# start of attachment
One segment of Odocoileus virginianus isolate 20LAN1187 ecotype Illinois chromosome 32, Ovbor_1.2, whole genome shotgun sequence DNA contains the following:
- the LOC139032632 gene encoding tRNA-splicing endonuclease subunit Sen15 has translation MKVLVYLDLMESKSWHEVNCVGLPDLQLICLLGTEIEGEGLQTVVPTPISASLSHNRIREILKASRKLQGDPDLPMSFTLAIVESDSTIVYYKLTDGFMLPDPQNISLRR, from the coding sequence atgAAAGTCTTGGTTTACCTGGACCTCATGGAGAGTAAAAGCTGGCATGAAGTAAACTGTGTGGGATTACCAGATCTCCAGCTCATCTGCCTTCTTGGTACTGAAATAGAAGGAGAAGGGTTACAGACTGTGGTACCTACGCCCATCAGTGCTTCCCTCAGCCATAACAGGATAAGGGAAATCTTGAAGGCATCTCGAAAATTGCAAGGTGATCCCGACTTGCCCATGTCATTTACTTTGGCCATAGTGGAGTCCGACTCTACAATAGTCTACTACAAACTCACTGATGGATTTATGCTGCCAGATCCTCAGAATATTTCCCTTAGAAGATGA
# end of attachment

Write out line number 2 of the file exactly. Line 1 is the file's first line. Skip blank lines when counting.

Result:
- the LOC139032632 gene encoding tRNA-splicing endonuclease subunit Sen15 has translation MKVLVYLDLMESKSWHEVNCVGLPDLQLICLLGTEIEGEGLQTVVPTPISASLSHNRIREILKASRKLQGDPDLPMSFTLAIVESDSTIVYYKLTDGFMLPDPQNISLRR, from the coding sequence atgAAAGTCTTGGTTTACCTGGACCTCATGGAGAGTAAAAGCTGGCATGAAGTAAACTGTGTGGGATTACCAGATCTCCAGCTCATCTGCCTTCTTGGTACTGAAATAGAAGGAGAAGGGTTACAGACTGTGGTACCTACGCCCATCAGTGCTTCCCTCAGCCATAACAGGATAAGGGAAATCTTGAAGGCATCTCGAAAATTGCAAGGTGATCCCGACTTGCCCATGTCATTTACTTTGGCCATAGTGGAGTCCGACTCTACAATAGTCTACTACAAACTCACTGATGGATTTATGCTGCCAGATCCTCAGAATATTTCCCTTAGAAGATGA